Along with writing these never ending blogs, I also write books and play music. I sell my books and music online and I find it incredible that people aren’t willing to pay the price of a coffee for either my album, or my book. I fair slightly better with physical copies, but to all intents and purposes people won’t spend their money on my work, but will happily drop 79 pence on an app about crushing candy.
Obviously this is mainly to do with the fact that no one has any idea who I am, or know how great my work is (I jest) but I am very much a part of a system that is vastly different to the world of even ten to fifteen years ago.
Once upon a time, if you were creative and you wanted to make something, be it a book, or an album, or a film, you simply couldn’t do it and release it. You could definitely sit at a type writer and produce a manuscript, you could buy home studio equipment and record something and you could get a relatively cheap camera and make a film. However, you would be hard pressed to make these to a decent enough quality to be released. You also stood a snowflakes chance in hell of getting it distributed. The internet changed this.
The process of creation has been democratised. We have moved from a model of people wishing to create but not being able to, unless you happened to be lucky enough to have a dad who worked in publishing / TV / Film / etc. To people creating and releasing and then no one hearing about it. In fact the most successful self published musicians, authors and film makers are those that are best at harnessing technology to make noise about their product. We never used to be able to get to market. Now we can put our product on the market, but no one is buying.
So how have we ended up here?
I think it is two fold. One, society has gradually etched away at the idea of heroes. The idea of being on TV is not something special anymore. People don’t gather round to watch Saturday night TV and idolise those they see. We are swamped with input everywhere we turn, no one is special. In fact with the invention of reality TV stars and the continuing uproar regarding celebrity sex offenders, we are taught that the “stars” are anything but.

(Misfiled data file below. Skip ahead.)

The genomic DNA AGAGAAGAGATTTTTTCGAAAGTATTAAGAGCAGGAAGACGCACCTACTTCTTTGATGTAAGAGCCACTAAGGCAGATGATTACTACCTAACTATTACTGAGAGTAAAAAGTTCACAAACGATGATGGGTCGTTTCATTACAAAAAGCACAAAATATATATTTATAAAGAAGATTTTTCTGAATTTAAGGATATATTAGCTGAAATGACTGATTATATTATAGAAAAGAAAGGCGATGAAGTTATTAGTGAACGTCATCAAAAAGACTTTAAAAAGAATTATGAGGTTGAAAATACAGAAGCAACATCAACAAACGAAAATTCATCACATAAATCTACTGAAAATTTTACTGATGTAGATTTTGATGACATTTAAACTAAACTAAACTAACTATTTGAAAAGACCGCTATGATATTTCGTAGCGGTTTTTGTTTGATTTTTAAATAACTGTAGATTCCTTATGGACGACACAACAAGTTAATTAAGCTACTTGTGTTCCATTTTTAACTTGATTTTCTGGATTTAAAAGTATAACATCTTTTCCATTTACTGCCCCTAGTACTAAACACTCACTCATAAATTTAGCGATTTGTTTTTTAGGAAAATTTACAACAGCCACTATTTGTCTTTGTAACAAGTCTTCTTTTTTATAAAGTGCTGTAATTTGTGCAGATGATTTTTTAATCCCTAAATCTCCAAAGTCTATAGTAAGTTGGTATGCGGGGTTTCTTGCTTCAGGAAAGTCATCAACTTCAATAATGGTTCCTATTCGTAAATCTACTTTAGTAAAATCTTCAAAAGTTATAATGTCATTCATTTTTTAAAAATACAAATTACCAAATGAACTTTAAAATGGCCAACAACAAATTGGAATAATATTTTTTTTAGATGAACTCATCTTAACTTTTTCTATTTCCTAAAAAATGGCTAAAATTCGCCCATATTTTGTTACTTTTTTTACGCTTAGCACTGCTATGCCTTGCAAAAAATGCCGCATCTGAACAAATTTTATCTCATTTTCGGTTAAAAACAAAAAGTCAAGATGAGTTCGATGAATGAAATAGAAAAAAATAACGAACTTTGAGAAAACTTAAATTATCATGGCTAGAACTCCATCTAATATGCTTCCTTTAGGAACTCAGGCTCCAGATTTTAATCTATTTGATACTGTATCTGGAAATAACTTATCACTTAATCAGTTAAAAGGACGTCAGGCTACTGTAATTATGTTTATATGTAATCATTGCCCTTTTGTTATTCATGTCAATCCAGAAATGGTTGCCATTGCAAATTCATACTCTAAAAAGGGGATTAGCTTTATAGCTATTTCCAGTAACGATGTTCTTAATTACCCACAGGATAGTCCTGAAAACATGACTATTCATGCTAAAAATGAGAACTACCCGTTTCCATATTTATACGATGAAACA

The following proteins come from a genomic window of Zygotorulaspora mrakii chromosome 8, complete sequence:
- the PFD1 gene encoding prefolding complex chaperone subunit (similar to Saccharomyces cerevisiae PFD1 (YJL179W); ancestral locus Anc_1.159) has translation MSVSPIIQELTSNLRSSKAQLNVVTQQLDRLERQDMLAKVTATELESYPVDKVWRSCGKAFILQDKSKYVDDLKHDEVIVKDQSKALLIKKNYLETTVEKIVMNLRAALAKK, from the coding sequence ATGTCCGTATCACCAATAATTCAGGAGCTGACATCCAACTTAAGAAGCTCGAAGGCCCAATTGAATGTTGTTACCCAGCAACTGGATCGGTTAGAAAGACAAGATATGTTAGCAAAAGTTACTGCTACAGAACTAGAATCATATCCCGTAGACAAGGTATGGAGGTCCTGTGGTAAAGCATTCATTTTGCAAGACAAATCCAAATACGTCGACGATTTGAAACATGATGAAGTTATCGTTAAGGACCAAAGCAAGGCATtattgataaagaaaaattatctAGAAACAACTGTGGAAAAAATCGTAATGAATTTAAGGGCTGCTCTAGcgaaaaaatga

The second cause is of course the freedom of communication and sharing that the internet has given us. From Napster, through Limewire, to Netflix, YouTube, and uTorrent we can hear the latest song, see the latest TV show, comedian, or film with little more than a cheap laptop and an internet connection. Actually scratch that, you can do it all from your phone. You just need a phone and you are immediately tapped in to the entire world’s worth of media. For free, pretty much.
What happens next I do not know. Netflix is making repeated inroads in to traditional TV viewing, Spotify is nailing the final lid on the coffin of music on physical media. (Although I am intrigued to see what may happen if more of the contracts between Spotify and the remaining three record labels get leaked and artists begin to rail against the service. Will Jay-Z’s gang or even Apple’s soon to be released service be able to make inroads on Spotify’s lead?) Film seems to be carrying on unabated, or maybe even having somewhat of a renaissance. As it is very hard to get the cinematic experience at home, so people will still go to the movies, even if they download the film later.
Will there come a point where people like me, will collide with people like Netflix? A convergence of the amateur and industry. As the traditional towers finally tumble, will we all be able to create the feature film that has been in our head and then sit back and watch it on our VR glasses, in our own custom designed virtual cinema? Or will there be simply so much product in the marketplace that nothing will stick out anymore. An infinite range of brands, styles and genres, each appealing to a smaller and smaller demographic, until none are viable.
I hope not.